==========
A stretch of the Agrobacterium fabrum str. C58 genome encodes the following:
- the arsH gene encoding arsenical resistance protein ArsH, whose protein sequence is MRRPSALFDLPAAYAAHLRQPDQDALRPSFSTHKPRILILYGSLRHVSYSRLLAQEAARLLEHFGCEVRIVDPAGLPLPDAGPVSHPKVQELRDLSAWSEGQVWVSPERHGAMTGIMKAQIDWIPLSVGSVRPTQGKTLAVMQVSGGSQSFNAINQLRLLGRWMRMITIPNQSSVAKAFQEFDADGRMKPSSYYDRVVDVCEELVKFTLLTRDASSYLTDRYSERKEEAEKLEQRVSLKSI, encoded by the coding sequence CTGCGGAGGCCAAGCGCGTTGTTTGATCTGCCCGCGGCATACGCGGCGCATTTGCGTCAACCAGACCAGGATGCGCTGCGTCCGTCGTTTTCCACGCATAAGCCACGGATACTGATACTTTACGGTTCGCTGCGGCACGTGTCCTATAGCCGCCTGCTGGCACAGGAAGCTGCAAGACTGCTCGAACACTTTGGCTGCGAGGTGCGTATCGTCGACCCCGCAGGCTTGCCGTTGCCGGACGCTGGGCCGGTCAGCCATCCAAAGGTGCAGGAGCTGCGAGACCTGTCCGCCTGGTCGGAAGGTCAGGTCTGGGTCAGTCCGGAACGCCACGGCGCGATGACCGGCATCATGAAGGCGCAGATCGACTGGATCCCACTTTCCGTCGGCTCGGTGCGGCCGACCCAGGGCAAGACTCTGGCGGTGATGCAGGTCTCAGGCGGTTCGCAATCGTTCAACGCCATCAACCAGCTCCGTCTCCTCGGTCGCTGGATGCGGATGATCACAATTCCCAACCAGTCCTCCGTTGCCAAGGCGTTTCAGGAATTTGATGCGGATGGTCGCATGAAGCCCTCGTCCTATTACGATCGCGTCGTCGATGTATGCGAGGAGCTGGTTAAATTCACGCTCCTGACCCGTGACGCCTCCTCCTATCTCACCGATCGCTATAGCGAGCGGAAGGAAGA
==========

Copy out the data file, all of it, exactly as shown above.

A stretch of the Agrobacterium fabrum str. C58 genome encodes the following:
- the arsH gene encoding arsenical resistance protein ArsH, whose protein sequence is MRRPSALFDLPAAYAAHLRQPDQDALRPSFSTHKPRILILYGSLRHVSYSRLLAQEAARLLEHFGCEVRIVDPAGLPLPDAGPVSHPKVQELRDLSAWSEGQVWVSPERHGAMTGIMKAQIDWIPLSVGSVRPTQGKTLAVMQVSGGSQSFNAINQLRLLGRWMRMITIPNQSSVAKAFQEFDADGRMKPSSYYDRVVDVCEELVKFTLLTRDASSYLTDRYSERKEEAEKLEQRVSLKSI, encoded by the coding sequence CTGCGGAGGCCAAGCGCGTTGTTTGATCTGCCCGCGGCATACGCGGCGCATTTGCGTCAACCAGACCAGGATGCGCTGCGTCCGTCGTTTTCCACGCATAAGCCACGGATACTGATACTTTACGGTTCGCTGCGGCACGTGTCCTATAGCCGCCTGCTGGCACAGGAAGCTGCAAGACTGCTCGAACACTTTGGCTGCGAGGTGCGTATCGTCGACCCCGCAGGCTTGCCGTTGCCGGACGCTGGGCCGGTCAGCCATCCAAAGGTGCAGGAGCTGCGAGACCTGTCCGCCTGGTCGGAAGGTCAGGTCTGGGTCAGTCCGGAACGCCACGGCGCGATGACCGGCATCATGAAGGCGCAGATCGACTGGATCCCACTTTCCGTCGGCTCGGTGCGGCCGACCCAGGGCAAGACTCTGGCGGTGATGCAGGTCTCAGGCGGTTCGCAATCGTTCAACGCCATCAACCAGCTCCGTCTCCTCGGTCGCTGGATGCGGATGATCACAATTCCCAACCAGTCCTCCGTTGCCAAGGCGTTTCAGGAATTTGATGCGGATGGTCGCATGAAGCCCTCGTCCTATTACGATCGCGTCGTCGATGTATGCGAGGAGCTGGTTAAATTCACGCTCCTGACCCGTGACGCCTCCTCCTATCTCACCGATCGCTATAGCGAGCGGAAGGAAGA